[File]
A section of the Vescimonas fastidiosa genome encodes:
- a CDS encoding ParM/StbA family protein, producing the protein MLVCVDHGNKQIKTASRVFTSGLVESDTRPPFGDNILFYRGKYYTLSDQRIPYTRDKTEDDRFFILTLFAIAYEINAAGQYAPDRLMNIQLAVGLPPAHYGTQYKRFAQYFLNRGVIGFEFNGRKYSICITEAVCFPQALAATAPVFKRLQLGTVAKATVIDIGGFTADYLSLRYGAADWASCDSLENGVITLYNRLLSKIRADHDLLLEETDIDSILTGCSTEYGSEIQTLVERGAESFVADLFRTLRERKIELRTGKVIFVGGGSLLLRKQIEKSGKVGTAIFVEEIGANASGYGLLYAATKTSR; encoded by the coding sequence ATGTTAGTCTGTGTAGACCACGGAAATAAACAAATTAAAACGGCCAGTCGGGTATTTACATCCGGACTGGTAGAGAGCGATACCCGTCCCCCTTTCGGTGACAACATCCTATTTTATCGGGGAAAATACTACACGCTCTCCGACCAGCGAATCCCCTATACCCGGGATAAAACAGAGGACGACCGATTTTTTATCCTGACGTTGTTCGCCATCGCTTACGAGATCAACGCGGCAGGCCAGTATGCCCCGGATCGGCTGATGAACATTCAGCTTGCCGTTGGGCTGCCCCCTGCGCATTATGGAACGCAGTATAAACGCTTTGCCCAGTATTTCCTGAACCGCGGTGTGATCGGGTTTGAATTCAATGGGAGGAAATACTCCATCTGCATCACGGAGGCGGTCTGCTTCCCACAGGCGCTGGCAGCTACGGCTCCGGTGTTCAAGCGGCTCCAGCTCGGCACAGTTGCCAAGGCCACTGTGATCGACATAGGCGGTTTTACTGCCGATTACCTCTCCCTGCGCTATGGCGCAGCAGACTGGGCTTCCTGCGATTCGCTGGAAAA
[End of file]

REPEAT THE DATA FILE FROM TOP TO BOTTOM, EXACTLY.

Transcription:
A section of the Vescimonas fastidiosa genome encodes:
- a CDS encoding ParM/StbA family protein, producing the protein MLVCVDHGNKQIKTASRVFTSGLVESDTRPPFGDNILFYRGKYYTLSDQRIPYTRDKTEDDRFFILTLFAIAYEINAAGQYAPDRLMNIQLAVGLPPAHYGTQYKRFAQYFLNRGVIGFEFNGRKYSICITEAVCFPQALAATAPVFKRLQLGTVAKATVIDIGGFTADYLSLRYGAADWASCDSLENGVITLYNRLLSKIRADHDLLLEETDIDSILTGCSTEYGSEIQTLVERGAESFVADLFRTLRERKIELRTGKVIFVGGGSLLLRKQIEKSGKVGTAIFVEEIGANASGYGLLYAATKTSR; encoded by the coding sequence ATGTTAGTCTGTGTAGACCACGGAAATAAACAAATTAAAACGGCCAGTCGGGTATTTACATCCGGACTGGTAGAGAGCGATACCCGTCCCCCTTTCGGTGACAACATCCTATTTTATCGGGGAAAATACTACACGCTCTCCGACCAGCGAATCCCCTATACCCGGGATAAAACAGAGGACGACCGATTTTTTATCCTGACGTTGTTCGCCATCGCTTACGAGATCAACGCGGCAGGCCAGTATGCCCCGGATCGGCTGATGAACATTCAGCTTGCCGTTGGGCTGCCCCCTGCGCATTATGGAACGCAGTATAAACGCTTTGCCCAGTATTTCCTGAACCGCGGTGTGATCGGGTTTGAATTCAATGGGAGGAAATACTCCATCTGCATCACGGAGGCGGTCTGCTTCCCACAGGCGCTGGCAGCTACGGCTCCGGTGTTCAAGCGGCTCCAGCTCGGCACAGTTGCCAAGGCCACTGTGATCGACATAGGCGGTTTTACTGCCGATTACCTCTCCCTGCGCTATGGCGCAGCAGACTGGGCTTCCTGCGATTCGCTGGAAAA